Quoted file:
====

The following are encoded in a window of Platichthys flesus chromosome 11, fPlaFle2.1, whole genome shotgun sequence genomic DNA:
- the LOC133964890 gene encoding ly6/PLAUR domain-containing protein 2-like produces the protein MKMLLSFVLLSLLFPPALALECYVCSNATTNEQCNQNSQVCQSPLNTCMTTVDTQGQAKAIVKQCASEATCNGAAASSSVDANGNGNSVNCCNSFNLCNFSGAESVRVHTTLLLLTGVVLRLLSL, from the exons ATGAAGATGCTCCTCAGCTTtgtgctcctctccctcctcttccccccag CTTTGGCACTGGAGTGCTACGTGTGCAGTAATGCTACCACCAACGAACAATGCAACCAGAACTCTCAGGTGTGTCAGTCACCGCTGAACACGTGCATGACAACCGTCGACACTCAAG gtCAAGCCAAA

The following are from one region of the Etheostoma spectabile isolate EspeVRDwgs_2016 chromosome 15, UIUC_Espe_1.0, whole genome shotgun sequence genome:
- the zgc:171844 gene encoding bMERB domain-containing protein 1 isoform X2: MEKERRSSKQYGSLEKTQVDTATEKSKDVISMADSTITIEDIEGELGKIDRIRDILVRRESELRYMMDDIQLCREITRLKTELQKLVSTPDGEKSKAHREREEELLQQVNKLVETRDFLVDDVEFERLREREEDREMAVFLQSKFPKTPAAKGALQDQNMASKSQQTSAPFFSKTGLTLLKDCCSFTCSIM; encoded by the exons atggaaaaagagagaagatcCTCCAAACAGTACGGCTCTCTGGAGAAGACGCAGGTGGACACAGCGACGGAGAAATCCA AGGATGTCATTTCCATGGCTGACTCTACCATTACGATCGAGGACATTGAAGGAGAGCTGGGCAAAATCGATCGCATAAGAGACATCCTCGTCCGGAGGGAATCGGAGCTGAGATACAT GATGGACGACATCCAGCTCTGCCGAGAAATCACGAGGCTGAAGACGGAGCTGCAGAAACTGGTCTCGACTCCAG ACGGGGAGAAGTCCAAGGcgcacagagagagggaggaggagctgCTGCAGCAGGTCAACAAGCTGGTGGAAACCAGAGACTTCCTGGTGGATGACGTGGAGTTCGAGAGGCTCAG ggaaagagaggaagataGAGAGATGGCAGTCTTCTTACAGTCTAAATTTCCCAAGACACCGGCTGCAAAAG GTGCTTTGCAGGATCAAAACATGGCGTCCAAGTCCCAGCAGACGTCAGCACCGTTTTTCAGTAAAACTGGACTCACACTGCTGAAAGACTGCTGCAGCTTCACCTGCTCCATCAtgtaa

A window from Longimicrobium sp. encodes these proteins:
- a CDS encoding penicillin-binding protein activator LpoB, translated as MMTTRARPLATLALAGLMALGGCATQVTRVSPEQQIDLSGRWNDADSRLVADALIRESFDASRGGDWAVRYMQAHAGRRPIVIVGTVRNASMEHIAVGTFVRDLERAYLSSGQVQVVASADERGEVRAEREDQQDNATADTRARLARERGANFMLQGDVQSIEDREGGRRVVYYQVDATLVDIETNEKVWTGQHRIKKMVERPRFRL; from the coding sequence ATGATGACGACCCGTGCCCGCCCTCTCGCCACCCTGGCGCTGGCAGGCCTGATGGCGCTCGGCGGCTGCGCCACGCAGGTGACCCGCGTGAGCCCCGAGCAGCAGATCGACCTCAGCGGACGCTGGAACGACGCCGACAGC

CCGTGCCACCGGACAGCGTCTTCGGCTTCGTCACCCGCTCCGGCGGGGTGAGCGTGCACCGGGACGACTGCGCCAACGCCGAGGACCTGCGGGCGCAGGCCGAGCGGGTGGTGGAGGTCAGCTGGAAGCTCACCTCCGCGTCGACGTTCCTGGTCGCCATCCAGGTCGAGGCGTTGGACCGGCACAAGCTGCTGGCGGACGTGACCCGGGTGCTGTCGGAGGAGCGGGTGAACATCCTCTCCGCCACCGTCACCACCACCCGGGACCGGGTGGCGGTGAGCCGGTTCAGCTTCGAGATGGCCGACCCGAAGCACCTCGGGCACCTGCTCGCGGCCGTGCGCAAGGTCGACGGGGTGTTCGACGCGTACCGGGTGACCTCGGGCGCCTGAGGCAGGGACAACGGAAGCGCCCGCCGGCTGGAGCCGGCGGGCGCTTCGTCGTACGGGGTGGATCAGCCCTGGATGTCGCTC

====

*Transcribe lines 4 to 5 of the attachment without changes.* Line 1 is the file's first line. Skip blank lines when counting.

- the zgc:171844 gene encoding bMERB domain-containing protein 1 isoform X2: MEKERRSSKQYGSLEKTQVDTATEKSKDVISMADSTITIEDIEGELGKIDRIRDILVRRESELRYMMDDIQLCREITRLKTELQKLVSTPDGEKSKAHREREEELLQQVNKLVETRDFLVDDVEFERLREREEDREMAVFLQSKFPKTPAAKGALQDQNMASKSQQTSAPFFSKTGLTLLKDCCSFTCSIM; encoded by the exons atggaaaaagagagaagatcCTCCAAACAGTACGGCTCTCTGGAGAAGACGCAGGTGGACACAGCGACGGAGAAATCCA AGGATGTCATTTCCATGGCTGACTCTACCATTACGATCGAGGACATTGAAGGAGAGCTGGGCAAAATCGATCGCATAAGAGACATCCTCGTCCGGAGGGAATCGGAGCTGAGATACAT GATGGACGACATCCAGCTCTGCCGAGAAATCACGAGGCTGAAGACGGAGCTGCAGAAACTGGTCTCGACTCCAG ACGGGGAGAAGTCCAAGGcgcacagagagagggaggaggagctgCTGCAGCAGGTCAACAAGCTGGTGGAAACCAGAGACTTCCTGGTGGATGACGTGGAGTTCGAGAGGCTCAG ggaaagagaggaagataGAGAGATGGCAGTCTTCTTACAGTCTAAATTTCCCAAGACACCGGCTGCAAAAG GTGCTTTGCAGGATCAAAACATGGCGTCCAAGTCCCAGCAGACGTCAGCACCGTTTTTCAGTAAAACTGGACTCACACTGCTGAAAGACTGCTGCAGCTTCACCTGCTCCATCAtgtaa

A window from Longimicrobium sp. encodes these proteins: